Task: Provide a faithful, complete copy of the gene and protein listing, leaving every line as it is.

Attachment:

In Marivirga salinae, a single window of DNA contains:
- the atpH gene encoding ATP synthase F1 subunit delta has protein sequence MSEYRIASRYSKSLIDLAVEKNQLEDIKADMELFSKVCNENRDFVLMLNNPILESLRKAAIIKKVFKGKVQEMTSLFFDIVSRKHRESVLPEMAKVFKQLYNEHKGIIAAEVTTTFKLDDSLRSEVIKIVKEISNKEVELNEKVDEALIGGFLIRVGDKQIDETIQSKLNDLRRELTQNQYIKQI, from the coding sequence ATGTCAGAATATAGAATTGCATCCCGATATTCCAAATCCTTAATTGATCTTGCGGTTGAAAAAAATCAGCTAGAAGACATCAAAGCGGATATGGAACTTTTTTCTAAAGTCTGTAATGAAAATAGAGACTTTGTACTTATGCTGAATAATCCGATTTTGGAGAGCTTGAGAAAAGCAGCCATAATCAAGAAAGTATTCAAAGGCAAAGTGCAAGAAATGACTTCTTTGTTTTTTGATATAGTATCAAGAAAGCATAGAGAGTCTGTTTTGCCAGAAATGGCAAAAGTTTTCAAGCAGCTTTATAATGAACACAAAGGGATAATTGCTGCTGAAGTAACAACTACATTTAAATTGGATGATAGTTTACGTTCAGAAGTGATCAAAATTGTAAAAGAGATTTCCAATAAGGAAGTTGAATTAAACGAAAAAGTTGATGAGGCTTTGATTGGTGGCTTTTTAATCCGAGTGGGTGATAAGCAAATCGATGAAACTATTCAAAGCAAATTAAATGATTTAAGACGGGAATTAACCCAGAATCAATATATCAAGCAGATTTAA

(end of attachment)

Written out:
In Marivirga salinae, a single window of DNA contains:
- the atpH gene encoding ATP synthase F1 subunit delta has protein sequence MSEYRIASRYSKSLIDLAVEKNQLEDIKADMELFSKVCNENRDFVLMLNNPILESLRKAAIIKKVFKGKVQEMTSLFFDIVSRKHRESVLPEMAKVFKQLYNEHKGIIAAEVTTTFKLDDSLRSEVIKIVKEISNKEVELNEKVDEALIGGFLIRVGDKQIDETIQSKLNDLRRELTQNQYIKQI, from the coding sequence ATGTCAGAATATAGAATTGCATCCCGATATTCCAAATCCTTAATTGATCTTGCGGTTGAAAAAAATCAGCTAGAAGACATCAAAGCGGATATGGAACTTTTTTCTAAAGTCTGTAATGAAAATAGAGACTTTGTACTTATGCTGAATAATCCGATTTTGGAGAGCTTGAGAAAAGCAGCCATAATCAAGAAAGTATTCAAAGGCAAAGTGCAAGAAATGACTTCTTTGTTTTTTGATATAGTATCAAGAAAGCATAGAGAGTCTGTTTTGCCAGAAATGGCAAAAGTTTTCAAGCAGCTTTATAATGAACACAAAGGGATAATTGCTGCTGAAGTAACAACTACATTTAAATTGGATGATAGTTTACGTTCAGAAGTGATCAAAATTGTAAAAGAGATTTCCAATAAGGAAGTTGAATTAAACGAAAAAGTTGATGAGGCTTTGATTGGTGGCTTTTTAATCCGAGTGGGTGATAAGCAAATCGATGAAACTATTCAAAGCAAATTAAATGATTTAAGACGGGAATTAACCCAGAATCAATATATCAAGCAGATTTAA